How do you turn ideas into successful pitches and prototypes within three days?
Participants at Campus 1871 have the answer.
This past weekend, the fourth annual Campus 1871, a startup hackathon for university students from the Greater Chicago Area, gathered the largest cohort to date at 1871 downtown — 128 students across nine universities, including The University of Chicago, Northwestern University, DeVry University, DePaul University, Loyola University, Illinois Institute of Technology, University of Illinois Springfield, University of Illinois at Urbana-Champaign, and University of Illinois at Chicago.
This year’s cohort was more diverse than ever, representing students evenly across genders, racial backgrounds, ages, interests and skills.
On Friday, the weekend started off with a fun team-building exercise — the marshmallow challenge. Participants had to build the tallest structure with 20 spaghetti sticks, a rope, some tape and a marshmallow within 18 minutes.
(Students working on building the tallest structure with the given materials. Photo by 1871/Gregory Rothstein & Rena Naltsas)
Following the icebreaker, two rounds of pitches narrowed 50 ideas down to 13, around which teams of 10 were formed.
(First round of the two rounds of initial pitches. Photo by 1871/Gregory Rothstein & Rena Naltsas)
(Photo by 1871/Gregory Rothstein & Rena Naltsas)
Early Saturday morning, 1871’s CEO Howard Tullman flew in from D.C. to engage with the attendees, and shared his insights on tech trends and entrepreneurship. Tullman emphasized that startup founders should use technology to find new ways of doing business. Tullman categorized innovation, optimism, and perseverance as three qualities key to an entrepreneur’s success.
(CEO Howard Tullman giving students a talk on tech trends and entrepreneurship. Photo by 1871/Gregory Rothstein)
After lunch, students attended a “startup life” panel discussion, moderated by 1871 Manger of Events Jihan Bibb, which consisted of General Manager at Jammber Music Ryan Shand, Founder of EX3Labs Adam Wisniewski, CEO & Founder of WeSolv Stella Ashaolu, and ChangEd App Co-Founder Nick Sky. The panelists shared stories on how they got involved with entrepreneurship, demystified the startup life, and offered advice on growing a business.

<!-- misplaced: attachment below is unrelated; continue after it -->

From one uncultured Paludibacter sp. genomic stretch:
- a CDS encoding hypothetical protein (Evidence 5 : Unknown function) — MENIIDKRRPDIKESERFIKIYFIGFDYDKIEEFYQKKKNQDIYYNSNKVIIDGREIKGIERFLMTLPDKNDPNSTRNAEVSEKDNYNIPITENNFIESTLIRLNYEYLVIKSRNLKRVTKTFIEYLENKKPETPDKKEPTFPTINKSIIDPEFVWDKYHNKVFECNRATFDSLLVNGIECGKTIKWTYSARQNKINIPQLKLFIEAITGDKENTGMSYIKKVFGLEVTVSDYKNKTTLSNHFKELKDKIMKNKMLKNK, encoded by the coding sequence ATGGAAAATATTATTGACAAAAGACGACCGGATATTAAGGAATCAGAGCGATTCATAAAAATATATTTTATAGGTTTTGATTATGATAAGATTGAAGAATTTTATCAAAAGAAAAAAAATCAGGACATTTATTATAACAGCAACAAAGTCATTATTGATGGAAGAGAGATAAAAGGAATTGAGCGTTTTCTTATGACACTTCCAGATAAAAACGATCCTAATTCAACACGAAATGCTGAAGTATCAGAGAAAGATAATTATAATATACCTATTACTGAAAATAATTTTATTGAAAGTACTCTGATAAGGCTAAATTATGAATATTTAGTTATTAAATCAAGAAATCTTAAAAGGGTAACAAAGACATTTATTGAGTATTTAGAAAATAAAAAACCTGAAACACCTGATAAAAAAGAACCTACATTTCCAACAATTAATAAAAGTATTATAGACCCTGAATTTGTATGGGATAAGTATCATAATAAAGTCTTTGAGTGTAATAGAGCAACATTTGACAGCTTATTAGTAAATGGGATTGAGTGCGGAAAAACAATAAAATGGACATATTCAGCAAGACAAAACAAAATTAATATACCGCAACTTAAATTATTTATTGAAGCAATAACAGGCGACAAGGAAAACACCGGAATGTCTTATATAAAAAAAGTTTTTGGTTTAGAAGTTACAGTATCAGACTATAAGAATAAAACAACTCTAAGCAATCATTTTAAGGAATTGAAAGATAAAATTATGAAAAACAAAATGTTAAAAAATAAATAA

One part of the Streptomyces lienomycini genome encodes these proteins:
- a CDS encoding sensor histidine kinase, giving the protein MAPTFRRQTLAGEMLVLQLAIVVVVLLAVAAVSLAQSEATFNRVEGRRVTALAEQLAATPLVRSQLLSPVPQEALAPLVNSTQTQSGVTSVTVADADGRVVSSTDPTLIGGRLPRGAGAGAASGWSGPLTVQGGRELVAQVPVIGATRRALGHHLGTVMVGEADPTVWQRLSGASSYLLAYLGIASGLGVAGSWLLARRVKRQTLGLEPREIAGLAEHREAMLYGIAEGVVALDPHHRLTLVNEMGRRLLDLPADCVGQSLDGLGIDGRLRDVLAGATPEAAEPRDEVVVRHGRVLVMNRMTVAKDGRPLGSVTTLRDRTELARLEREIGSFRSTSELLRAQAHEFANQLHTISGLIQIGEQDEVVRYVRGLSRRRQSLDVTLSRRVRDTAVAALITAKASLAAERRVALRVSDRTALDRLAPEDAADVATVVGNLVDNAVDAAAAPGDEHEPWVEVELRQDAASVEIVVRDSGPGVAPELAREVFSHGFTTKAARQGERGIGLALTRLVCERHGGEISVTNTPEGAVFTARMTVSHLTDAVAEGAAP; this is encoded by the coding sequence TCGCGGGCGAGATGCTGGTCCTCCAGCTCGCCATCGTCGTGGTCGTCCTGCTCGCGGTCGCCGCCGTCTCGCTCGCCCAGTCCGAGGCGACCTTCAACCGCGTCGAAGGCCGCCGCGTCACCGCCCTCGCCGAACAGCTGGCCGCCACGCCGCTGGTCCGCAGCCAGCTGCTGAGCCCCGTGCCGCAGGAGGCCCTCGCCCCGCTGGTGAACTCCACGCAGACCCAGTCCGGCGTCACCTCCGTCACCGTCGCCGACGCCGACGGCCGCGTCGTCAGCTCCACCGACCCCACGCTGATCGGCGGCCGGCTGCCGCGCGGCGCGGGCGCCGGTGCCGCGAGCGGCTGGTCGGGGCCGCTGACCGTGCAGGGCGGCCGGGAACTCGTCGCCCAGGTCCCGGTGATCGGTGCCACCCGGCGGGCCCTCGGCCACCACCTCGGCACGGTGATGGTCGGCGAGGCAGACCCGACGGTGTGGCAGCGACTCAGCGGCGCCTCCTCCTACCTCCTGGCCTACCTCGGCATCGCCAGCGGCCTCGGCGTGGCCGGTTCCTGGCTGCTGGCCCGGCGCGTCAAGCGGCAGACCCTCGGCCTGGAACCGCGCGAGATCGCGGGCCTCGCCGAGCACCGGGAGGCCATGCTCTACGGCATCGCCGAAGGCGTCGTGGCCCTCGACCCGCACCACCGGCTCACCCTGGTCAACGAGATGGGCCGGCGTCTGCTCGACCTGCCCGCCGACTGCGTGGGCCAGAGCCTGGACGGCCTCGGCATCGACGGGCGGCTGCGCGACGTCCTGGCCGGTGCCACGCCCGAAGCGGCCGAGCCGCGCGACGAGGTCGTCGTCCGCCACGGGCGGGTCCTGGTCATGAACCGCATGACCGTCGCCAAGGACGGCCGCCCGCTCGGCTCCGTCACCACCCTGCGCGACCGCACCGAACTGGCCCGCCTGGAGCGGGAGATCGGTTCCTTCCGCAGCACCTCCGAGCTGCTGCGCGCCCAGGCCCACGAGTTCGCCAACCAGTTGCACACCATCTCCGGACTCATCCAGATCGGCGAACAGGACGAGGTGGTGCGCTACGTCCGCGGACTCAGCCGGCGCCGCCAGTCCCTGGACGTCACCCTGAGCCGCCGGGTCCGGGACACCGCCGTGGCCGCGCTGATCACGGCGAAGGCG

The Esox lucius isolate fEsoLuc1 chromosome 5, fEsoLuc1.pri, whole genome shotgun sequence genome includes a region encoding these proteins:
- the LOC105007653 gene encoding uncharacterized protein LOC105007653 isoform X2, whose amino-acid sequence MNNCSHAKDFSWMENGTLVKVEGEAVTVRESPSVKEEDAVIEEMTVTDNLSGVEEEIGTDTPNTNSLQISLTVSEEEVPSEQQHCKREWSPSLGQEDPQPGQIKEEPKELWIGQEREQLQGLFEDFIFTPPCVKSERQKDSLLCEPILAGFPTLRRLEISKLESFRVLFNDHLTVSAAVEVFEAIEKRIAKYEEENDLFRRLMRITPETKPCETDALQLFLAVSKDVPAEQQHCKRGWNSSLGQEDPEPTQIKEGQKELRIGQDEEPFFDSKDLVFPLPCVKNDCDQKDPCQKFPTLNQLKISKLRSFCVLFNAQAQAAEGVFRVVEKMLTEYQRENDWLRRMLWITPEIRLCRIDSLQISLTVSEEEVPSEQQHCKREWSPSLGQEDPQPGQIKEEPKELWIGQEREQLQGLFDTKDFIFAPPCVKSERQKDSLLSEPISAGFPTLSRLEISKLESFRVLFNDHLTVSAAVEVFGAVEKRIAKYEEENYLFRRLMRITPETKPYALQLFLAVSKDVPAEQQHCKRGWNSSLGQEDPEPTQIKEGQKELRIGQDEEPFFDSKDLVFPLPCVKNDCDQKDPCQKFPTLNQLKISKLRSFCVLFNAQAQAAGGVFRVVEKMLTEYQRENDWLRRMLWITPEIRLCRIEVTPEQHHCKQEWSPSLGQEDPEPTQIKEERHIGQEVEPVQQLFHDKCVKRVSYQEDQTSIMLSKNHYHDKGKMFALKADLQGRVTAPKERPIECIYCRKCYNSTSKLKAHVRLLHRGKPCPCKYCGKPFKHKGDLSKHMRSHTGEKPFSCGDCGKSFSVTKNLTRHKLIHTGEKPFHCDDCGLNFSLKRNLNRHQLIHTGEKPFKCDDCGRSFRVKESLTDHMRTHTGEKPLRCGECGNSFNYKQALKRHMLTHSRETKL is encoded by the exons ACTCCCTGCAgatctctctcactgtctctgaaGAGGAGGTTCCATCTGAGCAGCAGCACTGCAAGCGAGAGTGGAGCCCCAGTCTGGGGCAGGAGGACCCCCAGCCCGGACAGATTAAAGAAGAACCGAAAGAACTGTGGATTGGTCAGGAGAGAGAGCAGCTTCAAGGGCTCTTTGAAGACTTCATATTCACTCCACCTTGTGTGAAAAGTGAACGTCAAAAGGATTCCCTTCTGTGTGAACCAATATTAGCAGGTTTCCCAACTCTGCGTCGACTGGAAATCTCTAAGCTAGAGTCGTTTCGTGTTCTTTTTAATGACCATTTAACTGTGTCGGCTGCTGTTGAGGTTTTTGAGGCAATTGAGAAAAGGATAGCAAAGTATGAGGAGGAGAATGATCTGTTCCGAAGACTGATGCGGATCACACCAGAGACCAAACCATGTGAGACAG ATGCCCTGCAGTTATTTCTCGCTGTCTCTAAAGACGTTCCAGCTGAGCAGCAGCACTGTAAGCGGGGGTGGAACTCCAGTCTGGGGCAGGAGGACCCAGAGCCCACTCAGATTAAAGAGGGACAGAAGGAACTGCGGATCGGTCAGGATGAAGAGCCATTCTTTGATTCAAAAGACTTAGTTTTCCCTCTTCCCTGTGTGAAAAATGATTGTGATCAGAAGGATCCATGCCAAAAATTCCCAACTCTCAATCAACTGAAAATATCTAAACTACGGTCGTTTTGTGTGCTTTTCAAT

(“Startup life” panel. Photo by 1871/Gregory Rothstein)
In the afternoon, each team split into subgroups and attended three workshops specific to their skills and interests. The engineering, design and marketing members went to the “When Business Meets Design.” The business-leaning participants learned how to use Lean Canvas and build revenue models. The “hustlers” got some pro-tips on pitching.
(Photo by 1871/Gregory Rothstein)
On Sunday, the 13 teams finalized a variety of prototypes that are accessible on mobile devices and pitched to a panel of five judges, from a travel app that facilitates the traveler’s experience by combining itinerary planning and booking, to a subscription-based platform that aims to solve child obesity.
Respirare, a sensor cap that clips onto asthma patients’ inhaler and syncs with a mobile app to track and record usage data, came in first place. Team leader Mary Novokhovsky started forming the idea when her asthma got progressively worse about a year ago and there was no mainstream solution that tracked her inhaler usage.
(The Respirare team answering questions from the judges. Photo by 1871/Gregory Rothstein)
The Respirare team hopes to continue their momentum by building a prototype that they can bring out to the market and utilizing the resources they discovered over the weekend.
“[Campus 1871] showed me that if you have an idea, if you really believe in it and if you work really really hard, you can achieve whatever you want,” Novokhovsky said.
Muzé, an app that allows users to get information on artworks at museums through image recognition technology, came in second. Timber, a P2P lending platform that helps people secure quality down payments by matching borrowers and investors, and VSeedU, an app that democratizes venture capital on college campuses and educates university students on investing, tied for third place.
Campus 1871, capturing the essence of startup life in one weekend, not only helped many student entrepreneurs jumpstart their ideas but also connected various talents going forward.
Richard Liu, an incoming MBA student at Northwestern’s Kellogg School of Management and team leader of VSeedU, believes that Campus 1871 has prepared him for his future pursuits in entrepreneurship.
“Campus 1871 has taught me how to become a better leader, by aligning different skill sets toward a shared vision and motivating/inspiring teammates rather than delegating work,” Liu said.
Looking ahead, Campus 1871 falls under 1871’s larger initiative and vision to help retain tech talent in the city and foster a community of students passionate about entrepreneurship.
“We really want to create a network for university students, both undergraduate and graduate, to see what 1871 has to offer them, whether it is job opportunities, exciting events, visitors that are coming through the space,” said Deena Siegel, Manager of Membership at 1871 and main organizer of the event this year. “And not just that but also [connecting like-minded students] to each other, and [following up] with them to see where they are at.”